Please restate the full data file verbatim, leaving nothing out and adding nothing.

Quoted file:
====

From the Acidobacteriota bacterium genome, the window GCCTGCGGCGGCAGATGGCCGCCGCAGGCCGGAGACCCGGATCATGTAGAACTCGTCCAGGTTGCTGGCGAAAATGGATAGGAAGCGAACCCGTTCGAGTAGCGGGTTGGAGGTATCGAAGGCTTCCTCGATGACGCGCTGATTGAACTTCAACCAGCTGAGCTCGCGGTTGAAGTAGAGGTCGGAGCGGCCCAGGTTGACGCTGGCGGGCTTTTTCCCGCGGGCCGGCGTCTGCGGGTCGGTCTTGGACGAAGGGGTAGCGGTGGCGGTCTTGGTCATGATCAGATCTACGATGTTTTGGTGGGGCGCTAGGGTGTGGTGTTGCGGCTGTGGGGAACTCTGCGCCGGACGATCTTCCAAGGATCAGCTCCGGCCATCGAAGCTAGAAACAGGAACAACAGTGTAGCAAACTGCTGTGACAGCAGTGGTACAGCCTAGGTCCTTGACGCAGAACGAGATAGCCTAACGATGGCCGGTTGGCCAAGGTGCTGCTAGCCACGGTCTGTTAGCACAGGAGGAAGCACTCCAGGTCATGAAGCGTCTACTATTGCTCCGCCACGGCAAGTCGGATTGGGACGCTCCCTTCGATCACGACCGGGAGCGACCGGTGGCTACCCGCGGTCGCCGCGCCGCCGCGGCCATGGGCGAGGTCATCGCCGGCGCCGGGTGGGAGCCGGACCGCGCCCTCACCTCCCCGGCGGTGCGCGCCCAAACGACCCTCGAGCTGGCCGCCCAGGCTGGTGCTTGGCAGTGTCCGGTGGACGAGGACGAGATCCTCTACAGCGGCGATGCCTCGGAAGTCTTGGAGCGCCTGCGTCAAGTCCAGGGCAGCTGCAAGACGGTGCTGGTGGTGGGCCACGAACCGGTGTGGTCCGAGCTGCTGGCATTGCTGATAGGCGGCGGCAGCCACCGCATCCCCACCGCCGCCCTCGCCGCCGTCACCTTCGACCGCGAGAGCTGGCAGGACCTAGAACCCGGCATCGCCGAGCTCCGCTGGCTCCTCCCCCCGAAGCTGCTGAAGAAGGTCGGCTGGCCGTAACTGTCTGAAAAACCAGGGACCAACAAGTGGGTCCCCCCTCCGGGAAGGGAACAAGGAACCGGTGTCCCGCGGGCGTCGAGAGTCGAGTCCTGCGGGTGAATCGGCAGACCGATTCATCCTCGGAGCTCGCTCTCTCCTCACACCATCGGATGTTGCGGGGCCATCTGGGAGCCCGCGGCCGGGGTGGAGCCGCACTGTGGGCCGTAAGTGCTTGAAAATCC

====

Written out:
From the Acidobacteriota bacterium genome, the window GCCTGCGGCGGCAGATGGCCGCCGCAGGCCGGAGACCCGGATCATGTAGAACTCGTCCAGGTTGCTGGCGAAAATGGATAGGAAGCGAACCCGTTCGAGTAGCGGGTTGGAGGTATCGAAGGCTTCCTCGATGACGCGCTGATTGAACTTCAACCAGCTGAGCTCGCGGTTGAAGTAGAGGTCGGAGCGGCCCAGGTTGACGCTGGCGGGCTTTTTCCCGCGGGCCGGCGTCTGCGGGTCGGTCTTGGACGAAGGGGTAGCGGTGGCGGTCTTGGTCATGATCAGATCTACGATGTTTTGGTGGGGCGCTAGGGTGTGGTGTTGCGGCTGTGGGGAACTCTGCGCCGGACGATCTTCCAAGGATCAGCTCCGGCCATCGAAGCTAGAAACAGGAACAACAGTGTAGCAAACTGCTGTGACAGCAGTGGTACAGCCTAGGTCCTTGACGCAGAACGAGATAGCCTAACGATGGCCGGTTGGCCAAGGTGCTGCTAGCCACGGTCTGTTAGCACAGGAGGAAGCACTCCAGGTCATGAAGCGTCTACTATTGCTCCGCCACGGCAAGTCGGATTGGGACGCTCCCTTCGATCACGACCGGGAGCGACCGGTGGCTACCCGCGGTCGCCGCGCCGCCGCGGCCATGGGCGAGGTCATCGCCGGCGCCGGGTGGGAGCCGGACCGCGCCCTCACCTCCCCGGCGGTGCGCGCCCAAACGACCCTCGAGCTGGCCGCCCAGGCTGGTGCTTGGCAGTGTCCGGTGGACGAGGACGAGATCCTCTACAGCGGCGATGCCTCGGAAGTCTTGGAGCGCCTGCGTCAAGTCCAGGGCAGCTGCAAGACGGTGCTGGTGGTGGGCCACGAACCGGTGTGGTCCGAGCTGCTGGCATTGCTGATAGGCGGCGGCAGCCACCGCATCCCCACCGCCGCCCTCGCCGCCGTCACCTTCGACCGCGAGAGCTGGCAGGACCTAGAACCCGGCATCGCCGAGCTCCGCTGGCTCCTCCCCCCGAAGCTGCTGAAGAAGGTCGGCTGGCCGTAACTGTCTGAAAAACCAGGGACCAACAAGTGGGTCCCCCCTCCGGGAAGGGAACAAGGAACCGGTGTCCCGCGGGCGTCGAGAGTCGAGTCCTGCGGGTGAATCGGCAGACCGATTCATCCTCGGAGCTCGCTCTCTCCTCACACCATCGGATGTTGCGGGGCCATCTGGGAGCCCGCGGCCGGGGTGGAGCCGCACTGTGGGCCGTAAGTGCTTGAAAATCC